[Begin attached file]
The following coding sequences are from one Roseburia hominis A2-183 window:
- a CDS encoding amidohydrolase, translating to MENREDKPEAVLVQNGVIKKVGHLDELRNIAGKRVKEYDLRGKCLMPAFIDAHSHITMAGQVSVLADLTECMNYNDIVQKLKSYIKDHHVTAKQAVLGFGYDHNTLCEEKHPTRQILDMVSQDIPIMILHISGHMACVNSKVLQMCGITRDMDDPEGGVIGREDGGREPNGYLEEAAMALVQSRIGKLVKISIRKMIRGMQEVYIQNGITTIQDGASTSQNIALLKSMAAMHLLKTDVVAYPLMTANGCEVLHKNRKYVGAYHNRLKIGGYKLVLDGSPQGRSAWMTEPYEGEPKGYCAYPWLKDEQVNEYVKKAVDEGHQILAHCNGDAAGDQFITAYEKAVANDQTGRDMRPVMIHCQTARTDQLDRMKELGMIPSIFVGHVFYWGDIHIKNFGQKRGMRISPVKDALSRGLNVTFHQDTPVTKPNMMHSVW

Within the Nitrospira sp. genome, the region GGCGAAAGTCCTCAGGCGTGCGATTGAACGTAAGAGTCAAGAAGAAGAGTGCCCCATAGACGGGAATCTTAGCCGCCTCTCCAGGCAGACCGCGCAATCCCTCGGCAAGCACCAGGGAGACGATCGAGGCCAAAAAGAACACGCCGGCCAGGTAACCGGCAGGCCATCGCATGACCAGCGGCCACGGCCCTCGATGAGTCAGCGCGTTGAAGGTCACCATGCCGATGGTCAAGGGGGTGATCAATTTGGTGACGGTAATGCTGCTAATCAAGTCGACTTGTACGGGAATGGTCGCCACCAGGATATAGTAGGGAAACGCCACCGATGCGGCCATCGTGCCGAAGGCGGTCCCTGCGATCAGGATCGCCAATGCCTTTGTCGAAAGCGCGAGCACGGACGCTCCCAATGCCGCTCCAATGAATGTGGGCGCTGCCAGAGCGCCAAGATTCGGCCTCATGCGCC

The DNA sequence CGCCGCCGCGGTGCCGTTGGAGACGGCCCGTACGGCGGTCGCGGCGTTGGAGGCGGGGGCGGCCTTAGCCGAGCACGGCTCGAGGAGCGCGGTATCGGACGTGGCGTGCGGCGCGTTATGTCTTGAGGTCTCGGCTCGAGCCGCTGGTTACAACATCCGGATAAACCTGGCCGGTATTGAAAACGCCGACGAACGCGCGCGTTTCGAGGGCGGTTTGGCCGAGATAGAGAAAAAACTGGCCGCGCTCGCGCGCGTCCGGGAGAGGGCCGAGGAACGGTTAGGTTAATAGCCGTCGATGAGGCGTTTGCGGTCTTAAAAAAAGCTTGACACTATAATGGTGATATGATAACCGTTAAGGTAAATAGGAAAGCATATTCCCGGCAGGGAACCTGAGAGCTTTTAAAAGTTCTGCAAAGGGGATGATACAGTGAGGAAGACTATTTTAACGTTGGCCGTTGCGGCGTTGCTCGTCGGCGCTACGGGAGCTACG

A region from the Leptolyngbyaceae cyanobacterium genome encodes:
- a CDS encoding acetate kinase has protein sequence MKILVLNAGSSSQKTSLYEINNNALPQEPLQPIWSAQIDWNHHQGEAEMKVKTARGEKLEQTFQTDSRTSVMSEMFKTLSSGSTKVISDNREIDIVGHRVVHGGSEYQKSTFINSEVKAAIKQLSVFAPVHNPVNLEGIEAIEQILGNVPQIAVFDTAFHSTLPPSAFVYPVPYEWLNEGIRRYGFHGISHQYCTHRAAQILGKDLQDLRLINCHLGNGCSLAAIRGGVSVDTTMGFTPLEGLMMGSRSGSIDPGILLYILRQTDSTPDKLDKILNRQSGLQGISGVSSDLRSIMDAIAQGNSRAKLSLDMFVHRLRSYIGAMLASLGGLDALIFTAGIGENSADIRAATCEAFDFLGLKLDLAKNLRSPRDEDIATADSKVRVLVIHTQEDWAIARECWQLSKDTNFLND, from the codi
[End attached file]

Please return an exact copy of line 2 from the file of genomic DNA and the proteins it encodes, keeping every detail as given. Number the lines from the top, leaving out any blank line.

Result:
- a CDS encoding amidohydrolase, translating to MENREDKPEAVLVQNGVIKKVGHLDELRNIAGKRVKEYDLRGKCLMPAFIDAHSHITMAGQVSVLADLTECMNYNDIVQKLKSYIKDHHVTAKQAVLGFGYDHNTLCEEKHPTRQILDMVSQDIPIMILHISGHMACVNSKVLQMCGITRDMDDPEGGVIGREDGGREPNGYLEEAAMALVQSRIGKLVKISIRKMIRGMQEVYIQNGITTIQDGASTSQNIALLKSMAAMHLLKTDVVAYPLMTANGCEVLHKNRKYVGAYHNRLKIGGYKLVLDGSPQGRSAWMTEPYEGEPKGYCAYPWLKDEQVNEYVKKAVDEGHQILAHCNGDAAGDQFITAYEKAVANDQTGRDMRPVMIHCQTARTDQLDRMKELGMIPSIFVGHVFYWGDIHIKNFGQKRGMRISPVKDALSRGLNVTFHQDTPVTKPNMMHSVW